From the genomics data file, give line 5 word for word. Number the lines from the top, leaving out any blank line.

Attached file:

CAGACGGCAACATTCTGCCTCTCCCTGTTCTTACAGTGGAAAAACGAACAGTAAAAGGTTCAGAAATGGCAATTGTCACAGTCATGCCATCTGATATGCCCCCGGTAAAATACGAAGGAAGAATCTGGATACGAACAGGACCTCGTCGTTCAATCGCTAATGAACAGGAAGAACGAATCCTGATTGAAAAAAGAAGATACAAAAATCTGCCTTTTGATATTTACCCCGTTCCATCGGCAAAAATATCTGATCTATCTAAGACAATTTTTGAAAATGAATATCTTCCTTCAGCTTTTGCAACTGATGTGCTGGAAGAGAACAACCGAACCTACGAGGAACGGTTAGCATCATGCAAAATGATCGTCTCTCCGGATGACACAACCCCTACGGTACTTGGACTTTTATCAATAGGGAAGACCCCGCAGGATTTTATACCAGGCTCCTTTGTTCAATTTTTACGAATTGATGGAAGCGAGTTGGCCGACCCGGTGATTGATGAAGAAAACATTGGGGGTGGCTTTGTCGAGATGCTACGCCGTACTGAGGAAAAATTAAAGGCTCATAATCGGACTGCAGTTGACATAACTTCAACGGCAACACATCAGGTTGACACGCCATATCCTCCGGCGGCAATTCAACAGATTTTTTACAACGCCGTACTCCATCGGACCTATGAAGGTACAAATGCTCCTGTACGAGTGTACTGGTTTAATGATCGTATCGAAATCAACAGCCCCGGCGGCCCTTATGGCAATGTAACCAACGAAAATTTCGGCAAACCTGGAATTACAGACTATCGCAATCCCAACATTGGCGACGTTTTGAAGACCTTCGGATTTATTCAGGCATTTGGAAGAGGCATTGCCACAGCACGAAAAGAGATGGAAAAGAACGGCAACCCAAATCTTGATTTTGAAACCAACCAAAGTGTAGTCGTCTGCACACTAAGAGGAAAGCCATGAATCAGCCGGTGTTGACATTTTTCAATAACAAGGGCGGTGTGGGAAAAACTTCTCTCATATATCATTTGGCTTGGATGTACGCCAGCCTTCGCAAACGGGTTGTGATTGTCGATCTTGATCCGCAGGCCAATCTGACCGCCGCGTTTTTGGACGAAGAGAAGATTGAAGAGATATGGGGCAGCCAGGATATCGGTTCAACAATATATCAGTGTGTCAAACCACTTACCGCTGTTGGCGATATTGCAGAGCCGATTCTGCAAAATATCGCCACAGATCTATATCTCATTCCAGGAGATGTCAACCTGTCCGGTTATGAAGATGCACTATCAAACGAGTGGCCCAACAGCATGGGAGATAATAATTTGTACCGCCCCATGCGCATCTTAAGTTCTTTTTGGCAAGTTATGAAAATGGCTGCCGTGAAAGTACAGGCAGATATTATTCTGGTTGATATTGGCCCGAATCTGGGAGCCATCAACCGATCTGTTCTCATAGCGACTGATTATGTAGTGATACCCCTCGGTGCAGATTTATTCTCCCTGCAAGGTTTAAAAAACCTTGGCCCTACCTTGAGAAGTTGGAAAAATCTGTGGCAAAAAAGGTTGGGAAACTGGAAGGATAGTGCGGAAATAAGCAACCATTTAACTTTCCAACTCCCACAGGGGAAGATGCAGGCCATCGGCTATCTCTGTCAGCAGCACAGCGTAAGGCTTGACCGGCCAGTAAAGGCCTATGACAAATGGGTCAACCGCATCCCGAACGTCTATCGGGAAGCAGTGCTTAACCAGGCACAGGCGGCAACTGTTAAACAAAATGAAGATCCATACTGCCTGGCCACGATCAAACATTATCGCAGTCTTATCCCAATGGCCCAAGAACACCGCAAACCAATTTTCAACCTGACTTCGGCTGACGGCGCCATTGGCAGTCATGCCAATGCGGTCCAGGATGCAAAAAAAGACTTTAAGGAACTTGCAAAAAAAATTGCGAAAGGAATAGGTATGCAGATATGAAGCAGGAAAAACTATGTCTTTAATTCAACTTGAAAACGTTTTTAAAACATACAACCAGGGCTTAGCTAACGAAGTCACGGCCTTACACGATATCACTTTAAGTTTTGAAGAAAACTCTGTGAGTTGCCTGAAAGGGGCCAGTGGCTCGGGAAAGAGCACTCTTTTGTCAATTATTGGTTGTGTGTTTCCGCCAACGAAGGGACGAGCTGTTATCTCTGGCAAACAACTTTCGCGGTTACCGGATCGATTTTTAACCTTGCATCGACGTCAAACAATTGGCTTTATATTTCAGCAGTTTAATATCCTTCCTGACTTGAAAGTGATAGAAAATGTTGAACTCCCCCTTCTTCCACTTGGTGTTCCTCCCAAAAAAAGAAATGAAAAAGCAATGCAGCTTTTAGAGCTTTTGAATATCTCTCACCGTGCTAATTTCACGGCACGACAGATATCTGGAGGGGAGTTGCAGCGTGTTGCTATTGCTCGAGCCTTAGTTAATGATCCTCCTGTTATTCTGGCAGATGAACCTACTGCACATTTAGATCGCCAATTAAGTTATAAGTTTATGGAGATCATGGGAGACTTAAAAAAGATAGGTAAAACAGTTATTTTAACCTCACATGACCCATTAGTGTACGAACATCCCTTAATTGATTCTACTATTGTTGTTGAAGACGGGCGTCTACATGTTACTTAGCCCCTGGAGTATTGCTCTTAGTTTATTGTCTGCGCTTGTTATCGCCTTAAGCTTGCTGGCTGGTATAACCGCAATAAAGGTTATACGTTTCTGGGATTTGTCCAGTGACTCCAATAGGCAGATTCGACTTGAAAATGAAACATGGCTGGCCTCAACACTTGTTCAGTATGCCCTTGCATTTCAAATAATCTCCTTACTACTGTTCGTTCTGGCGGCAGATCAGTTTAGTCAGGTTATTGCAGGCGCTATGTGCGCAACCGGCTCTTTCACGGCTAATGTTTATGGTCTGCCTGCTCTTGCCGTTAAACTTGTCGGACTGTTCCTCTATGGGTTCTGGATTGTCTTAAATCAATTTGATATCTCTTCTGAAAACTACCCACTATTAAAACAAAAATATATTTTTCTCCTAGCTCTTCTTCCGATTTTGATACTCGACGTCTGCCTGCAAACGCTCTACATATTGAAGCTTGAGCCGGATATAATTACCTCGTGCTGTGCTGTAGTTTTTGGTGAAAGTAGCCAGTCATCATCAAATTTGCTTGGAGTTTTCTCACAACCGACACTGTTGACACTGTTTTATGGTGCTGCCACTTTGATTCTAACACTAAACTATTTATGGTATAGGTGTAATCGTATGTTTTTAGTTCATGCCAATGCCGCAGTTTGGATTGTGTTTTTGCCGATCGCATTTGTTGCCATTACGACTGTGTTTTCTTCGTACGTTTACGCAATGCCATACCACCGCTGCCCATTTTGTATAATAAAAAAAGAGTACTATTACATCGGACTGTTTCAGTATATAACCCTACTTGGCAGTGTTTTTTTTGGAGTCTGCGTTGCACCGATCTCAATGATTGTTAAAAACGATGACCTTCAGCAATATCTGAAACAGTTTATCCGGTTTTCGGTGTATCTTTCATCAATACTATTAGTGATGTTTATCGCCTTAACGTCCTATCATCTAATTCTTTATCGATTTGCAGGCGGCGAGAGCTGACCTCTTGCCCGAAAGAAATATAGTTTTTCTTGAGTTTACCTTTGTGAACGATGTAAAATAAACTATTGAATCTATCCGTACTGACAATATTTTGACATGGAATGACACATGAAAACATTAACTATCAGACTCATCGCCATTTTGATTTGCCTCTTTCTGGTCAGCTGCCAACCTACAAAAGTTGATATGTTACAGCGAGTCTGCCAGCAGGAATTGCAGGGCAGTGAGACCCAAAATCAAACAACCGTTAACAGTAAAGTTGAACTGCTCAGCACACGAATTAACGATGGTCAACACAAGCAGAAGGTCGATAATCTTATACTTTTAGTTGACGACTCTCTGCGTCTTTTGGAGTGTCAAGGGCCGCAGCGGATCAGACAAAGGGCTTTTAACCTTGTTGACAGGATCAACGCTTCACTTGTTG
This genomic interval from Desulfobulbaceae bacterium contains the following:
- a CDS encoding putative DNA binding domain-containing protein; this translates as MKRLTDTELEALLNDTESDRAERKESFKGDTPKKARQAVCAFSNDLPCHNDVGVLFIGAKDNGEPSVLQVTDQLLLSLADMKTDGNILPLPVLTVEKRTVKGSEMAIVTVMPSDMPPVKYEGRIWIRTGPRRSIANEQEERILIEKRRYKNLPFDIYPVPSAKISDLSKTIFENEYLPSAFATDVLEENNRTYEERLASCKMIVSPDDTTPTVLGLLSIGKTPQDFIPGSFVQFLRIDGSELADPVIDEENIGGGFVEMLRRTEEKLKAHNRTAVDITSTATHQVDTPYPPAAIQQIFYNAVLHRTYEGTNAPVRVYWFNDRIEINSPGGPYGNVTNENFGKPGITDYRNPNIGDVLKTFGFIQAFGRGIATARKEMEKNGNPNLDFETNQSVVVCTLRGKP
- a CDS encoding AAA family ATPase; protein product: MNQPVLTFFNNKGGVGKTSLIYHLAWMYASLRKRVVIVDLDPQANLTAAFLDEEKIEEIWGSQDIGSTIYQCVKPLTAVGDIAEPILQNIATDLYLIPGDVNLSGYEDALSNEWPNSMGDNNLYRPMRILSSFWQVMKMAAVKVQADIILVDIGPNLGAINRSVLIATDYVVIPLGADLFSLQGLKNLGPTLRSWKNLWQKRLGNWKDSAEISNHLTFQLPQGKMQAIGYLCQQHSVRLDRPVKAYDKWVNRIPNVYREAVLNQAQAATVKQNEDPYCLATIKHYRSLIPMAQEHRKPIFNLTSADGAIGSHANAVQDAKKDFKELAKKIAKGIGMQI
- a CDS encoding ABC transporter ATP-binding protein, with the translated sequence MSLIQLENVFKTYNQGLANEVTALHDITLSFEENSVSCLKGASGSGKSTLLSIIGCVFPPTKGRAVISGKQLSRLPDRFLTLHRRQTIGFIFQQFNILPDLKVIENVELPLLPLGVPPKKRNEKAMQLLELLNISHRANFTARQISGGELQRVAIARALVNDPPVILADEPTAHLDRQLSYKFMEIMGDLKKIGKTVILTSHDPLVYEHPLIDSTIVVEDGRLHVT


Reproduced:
- a CDS encoding ABC transporter ATP-binding protein, with the translated sequence MSLIQLENVFKTYNQGLANEVTALHDITLSFEENSVSCLKGASGSGKSTLLSIIGCVFPPTKGRAVISGKQLSRLPDRFLTLHRRQTIGFIFQQFNILPDLKVIENVELPLLPLGVPPKKRNEKAMQLLELLNISHRANFTARQISGGELQRVAIARALVNDPPVILADEPTAHLDRQLSYKFMEIMGDLKKIGKTVILTSHDPLVYEHPLIDSTIVVEDGRLHVT